Session 1C

Reimagining Research
Making Data Sharing the New Normal: Progress and Challenges

The case for open data to support good research practice is increasingly inarguable. Open access to research data can help speed the pace of discovery and deliver more value by enabling reuse and reducing duplication. Good data practice also makes research more efficient, effective and fulfilling for researchers. 

A survey conducted in 2017 by Springer Nature with more than 7000 researchers found that, despite the known benefits, there is still a significant proportion of data that is not being shared. The survey explored some of the main challenges for researchers in data sharing, including how data is organized; knowledge of copyright and licensing; knowledge about repositories; time; and costs. 

This panel will explore these initial findings, with insights from the publishing, funder, library and research communities to review the challenges to implementing good data sharing, and what it will take to make data sharing the norm for all researchers. 


Grace Baynes, Springer Nature
Grace Baynes is VP of Data & New Product Development for Open Research at Springer Nature. She is responsible for promoting open data and good research data practice, data publishing including the journal Scientific Data, data services, online communities, and new product development across open science and open research. In previous roles at Elsevier, BMC, Nature Publishing Group and Springer Nature, Grace has spent almost 20 years in academic publishing and has been working in open access and open research since 2003. Twitter Handle - @grace_baynes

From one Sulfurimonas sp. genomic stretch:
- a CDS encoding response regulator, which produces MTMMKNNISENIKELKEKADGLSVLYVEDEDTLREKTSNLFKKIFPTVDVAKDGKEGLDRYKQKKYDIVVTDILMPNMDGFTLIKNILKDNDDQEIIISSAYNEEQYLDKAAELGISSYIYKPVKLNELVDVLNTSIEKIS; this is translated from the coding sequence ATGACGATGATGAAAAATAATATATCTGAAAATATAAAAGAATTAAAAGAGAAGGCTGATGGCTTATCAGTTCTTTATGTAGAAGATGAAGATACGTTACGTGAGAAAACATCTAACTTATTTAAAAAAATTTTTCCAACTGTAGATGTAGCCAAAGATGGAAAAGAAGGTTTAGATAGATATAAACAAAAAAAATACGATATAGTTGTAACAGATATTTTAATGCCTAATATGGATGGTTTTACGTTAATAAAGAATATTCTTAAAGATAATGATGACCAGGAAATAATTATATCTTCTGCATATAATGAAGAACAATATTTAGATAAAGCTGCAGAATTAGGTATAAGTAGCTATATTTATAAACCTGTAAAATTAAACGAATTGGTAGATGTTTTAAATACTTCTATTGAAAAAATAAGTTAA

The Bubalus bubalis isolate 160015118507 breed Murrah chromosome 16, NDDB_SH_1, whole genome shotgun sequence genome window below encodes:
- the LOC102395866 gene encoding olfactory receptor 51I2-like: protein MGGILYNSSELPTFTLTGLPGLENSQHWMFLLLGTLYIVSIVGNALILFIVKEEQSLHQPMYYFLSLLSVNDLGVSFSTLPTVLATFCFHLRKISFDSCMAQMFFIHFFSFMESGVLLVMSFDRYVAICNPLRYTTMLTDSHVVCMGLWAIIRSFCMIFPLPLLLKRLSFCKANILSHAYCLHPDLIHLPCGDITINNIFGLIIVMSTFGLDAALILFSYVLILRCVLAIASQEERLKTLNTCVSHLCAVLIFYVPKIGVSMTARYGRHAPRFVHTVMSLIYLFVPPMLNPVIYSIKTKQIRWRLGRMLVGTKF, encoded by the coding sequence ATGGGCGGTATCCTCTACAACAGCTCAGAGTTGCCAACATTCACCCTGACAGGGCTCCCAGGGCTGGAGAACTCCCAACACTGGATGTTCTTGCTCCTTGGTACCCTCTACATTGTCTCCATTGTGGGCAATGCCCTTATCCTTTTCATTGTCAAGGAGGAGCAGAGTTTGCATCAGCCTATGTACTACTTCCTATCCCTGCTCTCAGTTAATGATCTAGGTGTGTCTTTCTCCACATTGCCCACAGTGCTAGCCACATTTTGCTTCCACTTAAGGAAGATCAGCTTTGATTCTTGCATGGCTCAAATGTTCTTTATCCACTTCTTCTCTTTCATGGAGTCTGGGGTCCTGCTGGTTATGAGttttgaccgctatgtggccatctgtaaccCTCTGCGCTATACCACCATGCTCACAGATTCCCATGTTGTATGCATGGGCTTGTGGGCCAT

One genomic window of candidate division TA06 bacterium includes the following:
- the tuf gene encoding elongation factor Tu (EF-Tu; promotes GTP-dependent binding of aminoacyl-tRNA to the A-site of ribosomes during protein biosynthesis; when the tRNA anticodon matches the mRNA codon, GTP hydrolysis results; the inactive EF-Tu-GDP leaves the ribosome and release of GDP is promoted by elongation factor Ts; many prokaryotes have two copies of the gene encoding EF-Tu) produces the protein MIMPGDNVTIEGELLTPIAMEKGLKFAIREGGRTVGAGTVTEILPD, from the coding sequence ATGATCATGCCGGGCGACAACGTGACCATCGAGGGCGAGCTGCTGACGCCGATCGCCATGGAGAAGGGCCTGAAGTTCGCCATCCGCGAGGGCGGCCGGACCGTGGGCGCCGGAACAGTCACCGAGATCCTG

Robert McDonald, University of Colorado
Robert H. McDonald is the Dean of University Libraries at the University of Colorado Boulder, where he serves as the chief academic and administrative officer of the Boulder campus’s University Libraries system and is a member of the Provost’s leadership team that provides strategic guidance on campus academic affairs.
Joerg Heber, PLOS ONE
Joerg Heber is the Editor-in-Chief of PLOS ONE. He holds a degree in physics from the University of Erlangen in Germany. Having subsequently obtained a PhD in semiconductor physics from Imperial College London in 2000, he went on to postdoctoral positions at Bell Laboratories in New Jersey, USA, and the University of Marburg in Germany. In 2005 he joined what is now Springer Nature as a manuscript editor at Nature Materials, and moved on to Nature Communications in 2012. Having held several managerial positions there, he became the journal’s Executive Editor in 2015. In 2016, he was appointed PLOS ONE’s Editor-in-Chief. Twitter Handle: @joergheber
Dina Paltoo, NIH / National Library of Medicine